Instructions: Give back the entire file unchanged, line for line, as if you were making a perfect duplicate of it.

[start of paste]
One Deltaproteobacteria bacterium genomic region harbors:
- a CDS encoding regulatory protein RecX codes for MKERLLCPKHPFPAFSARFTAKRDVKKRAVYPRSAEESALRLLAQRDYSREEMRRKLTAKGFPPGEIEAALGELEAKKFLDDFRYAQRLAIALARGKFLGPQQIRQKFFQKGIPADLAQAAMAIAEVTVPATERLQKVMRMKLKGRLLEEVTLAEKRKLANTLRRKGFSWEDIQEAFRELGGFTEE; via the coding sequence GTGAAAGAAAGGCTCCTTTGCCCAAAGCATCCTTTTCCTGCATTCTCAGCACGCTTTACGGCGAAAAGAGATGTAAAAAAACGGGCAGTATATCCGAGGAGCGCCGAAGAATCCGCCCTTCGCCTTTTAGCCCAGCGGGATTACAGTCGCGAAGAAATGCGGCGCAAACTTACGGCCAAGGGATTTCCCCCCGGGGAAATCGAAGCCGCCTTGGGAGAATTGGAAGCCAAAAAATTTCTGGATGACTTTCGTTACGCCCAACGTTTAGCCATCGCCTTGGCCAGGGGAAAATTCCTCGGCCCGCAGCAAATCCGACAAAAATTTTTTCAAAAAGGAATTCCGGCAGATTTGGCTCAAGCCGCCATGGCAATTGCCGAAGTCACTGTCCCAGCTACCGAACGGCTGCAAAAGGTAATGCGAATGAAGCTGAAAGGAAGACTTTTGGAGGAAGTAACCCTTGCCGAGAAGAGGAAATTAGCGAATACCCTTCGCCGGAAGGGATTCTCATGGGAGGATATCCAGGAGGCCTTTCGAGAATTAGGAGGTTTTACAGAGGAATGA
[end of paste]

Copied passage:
One Deltaproteobacteria bacterium genomic region harbors:
- a CDS encoding regulatory protein RecX codes for MKERLLCPKHPFPAFSARFTAKRDVKKRAVYPRSAEESALRLLAQRDYSREEMRRKLTAKGFPPGEIEAALGELEAKKFLDDFRYAQRLAIALARGKFLGPQQIRQKFFQKGIPADLAQAAMAIAEVTVPATERLQKVMRMKLKGRLLEEVTLAEKRKLANTLRRKGFSWEDIQEAFRELGGFTEE; via the coding sequence GTGAAAGAAAGGCTCCTTTGCCCAAAGCATCCTTTTCCTGCATTCTCAGCACGCTTTACGGCGAAAAGAGATGTAAAAAAACGGGCAGTATATCCGAGGAGCGCCGAAGAATCCGCCCTTCGCCTTTTAGCCCAGCGGGATTACAGTCGCGAAGAAATGCGGCGCAAACTTACGGCCAAGGGATTTCCCCCCGGGGAAATCGAAGCCGCCTTGGGAGAATTGGAAGCCAAAAAATTTCTGGATGACTTTCGTTACGCCCAACGTTTAGCCATCGCCTTGGCCAGGGGAAAATTCCTCGGCCCGCAGCAAATCCGACAAAAATTTTTTCAAAAAGGAATTCCGGCAGATTTGGCTCAAGCCGCCATGGCAATTGCCGAAGTCACTGTCCCAGCTACCGAACGGCTGCAAAAGGTAATGCGAATGAAGCTGAAAGGAAGACTTTTGGAGGAAGTAACCCTTGCCGAGAAGAGGAAATTAGCGAATACCCTTCGCCGGAAGGGATTCTCATGGGAGGATATCCAGGAGGCCTTTCGAGAATTAGGAGGTTTTACAGAGGAATGA